Variable valve timing (VVT) systems, are not just used to increase performance.
Meanwhile, the benefits of lower fuel consumption and emissions, are also leaving the (EGR) valve in the past.
Because, with variable valve timing (VVT) it’s possible to have the timing altered. As a result, matching the engine speed, torque, and valve overlap.
So, in theory, maximum overlap is needed between intake and exhaust valves’ opening; whenever the engine is running at high speed.
However, when the vehicle is running at medium highway speed; in other words, the engine is running at light load; maximum overlapping may be useful; as a means to reduce fuel consumption and emissions.
Since the exhaust valves do not close until the intake valves have been open for a while; some of the exhaust gases are recirculated back into the cylinder; at the same time as the new fuel/air mix is injected. Consequently, as part of the fuel/air mix is replaced by exhaust gases, less fuel is needed.
Because, the exhaust gas is comprised of mostly non-combustible gas; such as CO2, the engine runs properly at the leaner fuel/air mixture, without failing to combust.
But, As Great As Variable Valve Timing Is, It Is Also Vulnerable To Some Problems.
On (VVT) systems that use oil pressure to actuate the cam phaser; oil quality, viscosity and contamination problems can affect the operation of the phaser.
So, if the phaser does not receive adequate oil pressure; or the oil is the wrong viscosity (too thick or too thin), or the oil is dirty; it may prevent the phaser from working properly.
As a result, hurting engine performance, fuel economy and emissions. Furthermore, such faults will often turn on the Check Engine light and set a (VVT)-related fault code.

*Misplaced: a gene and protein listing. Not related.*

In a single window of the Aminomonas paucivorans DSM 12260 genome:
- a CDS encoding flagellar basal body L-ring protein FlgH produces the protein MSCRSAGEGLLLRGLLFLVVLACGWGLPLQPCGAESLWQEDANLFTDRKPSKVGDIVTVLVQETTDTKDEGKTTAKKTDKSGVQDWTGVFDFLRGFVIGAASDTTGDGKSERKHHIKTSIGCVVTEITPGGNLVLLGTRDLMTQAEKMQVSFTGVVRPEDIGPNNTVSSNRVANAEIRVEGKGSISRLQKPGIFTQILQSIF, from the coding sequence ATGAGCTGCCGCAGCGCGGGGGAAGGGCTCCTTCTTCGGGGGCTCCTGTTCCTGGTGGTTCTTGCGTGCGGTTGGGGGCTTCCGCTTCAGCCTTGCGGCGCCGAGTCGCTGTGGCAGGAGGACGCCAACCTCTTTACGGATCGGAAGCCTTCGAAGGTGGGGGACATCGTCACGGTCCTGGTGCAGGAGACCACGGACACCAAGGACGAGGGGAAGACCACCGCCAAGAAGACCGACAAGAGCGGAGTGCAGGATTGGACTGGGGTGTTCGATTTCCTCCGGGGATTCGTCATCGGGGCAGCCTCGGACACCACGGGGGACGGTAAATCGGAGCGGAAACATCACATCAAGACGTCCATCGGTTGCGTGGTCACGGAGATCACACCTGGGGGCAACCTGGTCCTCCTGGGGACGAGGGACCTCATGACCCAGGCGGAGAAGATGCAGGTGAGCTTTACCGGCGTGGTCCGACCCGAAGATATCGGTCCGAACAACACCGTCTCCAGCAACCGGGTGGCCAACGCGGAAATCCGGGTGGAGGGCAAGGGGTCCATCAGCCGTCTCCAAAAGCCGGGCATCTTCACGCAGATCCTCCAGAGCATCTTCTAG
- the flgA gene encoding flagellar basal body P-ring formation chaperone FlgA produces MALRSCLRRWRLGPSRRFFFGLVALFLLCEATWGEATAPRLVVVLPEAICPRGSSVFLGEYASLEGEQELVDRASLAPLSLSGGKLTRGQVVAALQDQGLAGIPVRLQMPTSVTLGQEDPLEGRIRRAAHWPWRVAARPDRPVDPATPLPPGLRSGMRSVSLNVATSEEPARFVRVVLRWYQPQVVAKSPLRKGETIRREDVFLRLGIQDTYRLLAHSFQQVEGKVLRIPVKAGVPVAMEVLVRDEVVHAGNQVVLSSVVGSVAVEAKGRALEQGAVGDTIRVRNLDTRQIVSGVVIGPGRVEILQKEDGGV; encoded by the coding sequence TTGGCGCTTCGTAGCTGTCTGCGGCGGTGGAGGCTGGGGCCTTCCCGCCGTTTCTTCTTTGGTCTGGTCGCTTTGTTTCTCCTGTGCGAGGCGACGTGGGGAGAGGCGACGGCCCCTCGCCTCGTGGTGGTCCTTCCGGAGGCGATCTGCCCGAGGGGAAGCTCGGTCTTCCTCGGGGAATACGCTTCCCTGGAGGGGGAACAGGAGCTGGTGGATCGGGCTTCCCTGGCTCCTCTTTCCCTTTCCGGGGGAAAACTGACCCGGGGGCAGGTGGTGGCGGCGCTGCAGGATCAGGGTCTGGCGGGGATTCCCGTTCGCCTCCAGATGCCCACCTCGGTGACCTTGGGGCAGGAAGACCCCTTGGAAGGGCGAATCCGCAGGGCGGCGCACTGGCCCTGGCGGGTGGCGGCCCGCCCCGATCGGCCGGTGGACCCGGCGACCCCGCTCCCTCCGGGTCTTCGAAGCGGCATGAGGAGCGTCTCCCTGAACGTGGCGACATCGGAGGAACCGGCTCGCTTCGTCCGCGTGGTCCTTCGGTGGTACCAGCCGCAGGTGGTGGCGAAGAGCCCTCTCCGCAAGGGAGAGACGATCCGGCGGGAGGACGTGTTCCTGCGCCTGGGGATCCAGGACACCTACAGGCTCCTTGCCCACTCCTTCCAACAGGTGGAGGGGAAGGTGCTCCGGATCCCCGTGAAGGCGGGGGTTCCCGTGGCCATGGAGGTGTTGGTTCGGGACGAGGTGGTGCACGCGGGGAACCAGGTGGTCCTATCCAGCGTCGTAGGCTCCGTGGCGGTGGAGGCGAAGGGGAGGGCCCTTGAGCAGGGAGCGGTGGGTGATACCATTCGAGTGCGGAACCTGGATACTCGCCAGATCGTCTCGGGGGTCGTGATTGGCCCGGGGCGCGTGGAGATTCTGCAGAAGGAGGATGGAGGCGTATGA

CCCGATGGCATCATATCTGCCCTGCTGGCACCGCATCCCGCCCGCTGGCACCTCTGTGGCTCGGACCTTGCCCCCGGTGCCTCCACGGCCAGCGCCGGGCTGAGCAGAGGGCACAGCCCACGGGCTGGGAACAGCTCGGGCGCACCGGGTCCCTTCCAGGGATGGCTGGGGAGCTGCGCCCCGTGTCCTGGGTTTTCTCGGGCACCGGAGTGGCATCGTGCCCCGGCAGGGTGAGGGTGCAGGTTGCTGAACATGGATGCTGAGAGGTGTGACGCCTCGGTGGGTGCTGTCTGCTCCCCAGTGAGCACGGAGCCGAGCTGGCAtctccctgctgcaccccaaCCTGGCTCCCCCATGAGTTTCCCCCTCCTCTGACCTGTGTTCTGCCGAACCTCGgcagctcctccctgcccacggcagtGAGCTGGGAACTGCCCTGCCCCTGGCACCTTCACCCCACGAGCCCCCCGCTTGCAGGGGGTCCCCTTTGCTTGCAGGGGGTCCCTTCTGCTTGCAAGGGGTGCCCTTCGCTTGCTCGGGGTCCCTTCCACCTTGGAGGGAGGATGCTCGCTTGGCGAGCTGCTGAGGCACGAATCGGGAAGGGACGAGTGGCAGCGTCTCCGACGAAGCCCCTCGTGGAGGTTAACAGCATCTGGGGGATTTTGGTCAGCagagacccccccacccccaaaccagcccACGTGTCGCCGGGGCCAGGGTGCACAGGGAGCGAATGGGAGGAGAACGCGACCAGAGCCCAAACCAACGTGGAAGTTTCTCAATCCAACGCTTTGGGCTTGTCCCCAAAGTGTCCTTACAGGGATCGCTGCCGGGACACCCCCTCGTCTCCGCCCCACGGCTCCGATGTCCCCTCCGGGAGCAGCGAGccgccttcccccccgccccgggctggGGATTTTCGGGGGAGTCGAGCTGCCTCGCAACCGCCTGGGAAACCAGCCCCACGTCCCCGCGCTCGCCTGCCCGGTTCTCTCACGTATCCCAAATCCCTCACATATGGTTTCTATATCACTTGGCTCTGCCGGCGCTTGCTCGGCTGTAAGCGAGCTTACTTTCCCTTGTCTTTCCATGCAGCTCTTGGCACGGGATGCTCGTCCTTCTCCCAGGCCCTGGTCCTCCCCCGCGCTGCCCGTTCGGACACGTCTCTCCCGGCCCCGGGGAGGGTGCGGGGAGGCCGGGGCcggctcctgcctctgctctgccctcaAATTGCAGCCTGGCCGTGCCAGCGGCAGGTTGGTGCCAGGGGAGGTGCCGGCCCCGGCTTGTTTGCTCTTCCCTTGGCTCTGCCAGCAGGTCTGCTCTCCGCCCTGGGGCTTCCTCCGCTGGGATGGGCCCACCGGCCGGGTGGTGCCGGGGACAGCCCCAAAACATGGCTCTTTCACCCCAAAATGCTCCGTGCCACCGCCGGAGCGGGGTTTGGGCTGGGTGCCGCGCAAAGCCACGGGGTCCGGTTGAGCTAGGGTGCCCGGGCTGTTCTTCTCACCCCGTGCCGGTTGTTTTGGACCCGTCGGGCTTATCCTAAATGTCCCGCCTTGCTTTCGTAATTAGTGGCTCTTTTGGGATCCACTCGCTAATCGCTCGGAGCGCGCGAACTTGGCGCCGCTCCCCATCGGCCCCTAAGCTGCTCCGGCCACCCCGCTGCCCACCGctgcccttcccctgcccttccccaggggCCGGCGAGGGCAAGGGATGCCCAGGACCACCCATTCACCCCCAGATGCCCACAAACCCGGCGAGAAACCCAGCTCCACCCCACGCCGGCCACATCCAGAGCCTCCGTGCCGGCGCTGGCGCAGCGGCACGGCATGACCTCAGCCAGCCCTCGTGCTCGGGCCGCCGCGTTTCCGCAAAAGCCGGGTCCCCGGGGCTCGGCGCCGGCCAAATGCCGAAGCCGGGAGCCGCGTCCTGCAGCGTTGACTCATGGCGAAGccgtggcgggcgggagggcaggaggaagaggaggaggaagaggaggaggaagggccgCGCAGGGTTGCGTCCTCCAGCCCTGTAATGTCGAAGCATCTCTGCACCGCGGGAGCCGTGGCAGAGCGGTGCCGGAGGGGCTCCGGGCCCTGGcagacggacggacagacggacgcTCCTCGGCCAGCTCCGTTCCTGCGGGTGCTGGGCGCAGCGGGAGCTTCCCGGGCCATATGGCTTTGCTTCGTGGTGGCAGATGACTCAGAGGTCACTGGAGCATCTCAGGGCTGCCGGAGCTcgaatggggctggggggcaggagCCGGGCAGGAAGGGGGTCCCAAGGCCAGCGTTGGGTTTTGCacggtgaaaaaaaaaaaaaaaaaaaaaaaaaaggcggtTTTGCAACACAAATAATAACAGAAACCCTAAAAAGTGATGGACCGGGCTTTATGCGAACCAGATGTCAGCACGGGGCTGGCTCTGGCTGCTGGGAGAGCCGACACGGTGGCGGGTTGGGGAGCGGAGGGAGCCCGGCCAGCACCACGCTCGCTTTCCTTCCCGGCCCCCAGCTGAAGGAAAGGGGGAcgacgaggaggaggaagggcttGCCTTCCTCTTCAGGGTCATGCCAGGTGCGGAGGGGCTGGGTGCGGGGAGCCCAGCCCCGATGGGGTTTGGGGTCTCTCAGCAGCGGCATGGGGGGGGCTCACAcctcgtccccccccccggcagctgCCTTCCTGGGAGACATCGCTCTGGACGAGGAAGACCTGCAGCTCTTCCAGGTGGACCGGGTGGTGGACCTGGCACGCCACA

Variable Valve Timing (VVT) Generic OBD-II Fault Codes:
- P0010….A Camshaft Position Actuator Circuit Bank 1
- P0011….A Camshaft Position Timing Over-advanced or System Fault Bank 1
- P0012….A Camshaft Position Timing Over-retarded Bank 1
- P0013….B Camshaft Position Actuator Circuit Bank 1
- P0014….B Camshaft Position Timing Over-Advanced or System Fault Bank 1
- P0015….B Camshaft Position Timing Over-Retarded Bank 1
- P0020….A Camshaft Position Actuator Circuit Bank 2
- P0021….A Camshaft Position Timing Over-Advanced or System Fault Bank 2
- P0022….A Camshaft Position Timing Over-Retarded Bank 2
- P0023….B Camshaft Position Actuator Circuit Bank 2
- P0024….B Camshaft Position Timing Over-Advanced or System Fault Bank 2
- P0025….B Camshaft Position Timing Over-Retarded Bank 2
How Do I Reset The “Check Engine Or Service Engine Soon” Light?
After you’ve properly diagnosed and fixed the problem that triggered the OBD trouble code; you can reset or clear the Check Engine a number of different ways:
- You can just drive it and after a certain number of driving cycles, it will just clear by itself.
- Disconnect your battery, turn on the headlight switch for about five to ten minutes, and reconnect the battery. This is pretty simple; but will likely result in you losing your radio presets and perhaps some other small things like that.
- Most if not all scan tools have an option to clear or reset codes; without the use of any tools or touching the battery.
Back in the day:
- The engines intake and exhaust valves opened a specific amount.
- At a specific point in the four stroke cycle.
- Also, for a specific amount of time.
But, nowadays many engines can change when their valves open, how much they open and for how long.
So, these systems are complex, and it’s essential that you change your engine oil at the recommended intervals. So, make sure you are using, the correct weight and viscosity that’s in your manufacturer’s recommendations. Consequently, the solenoids that control (VVT) systems, can easily be damaged by improper lubrication.
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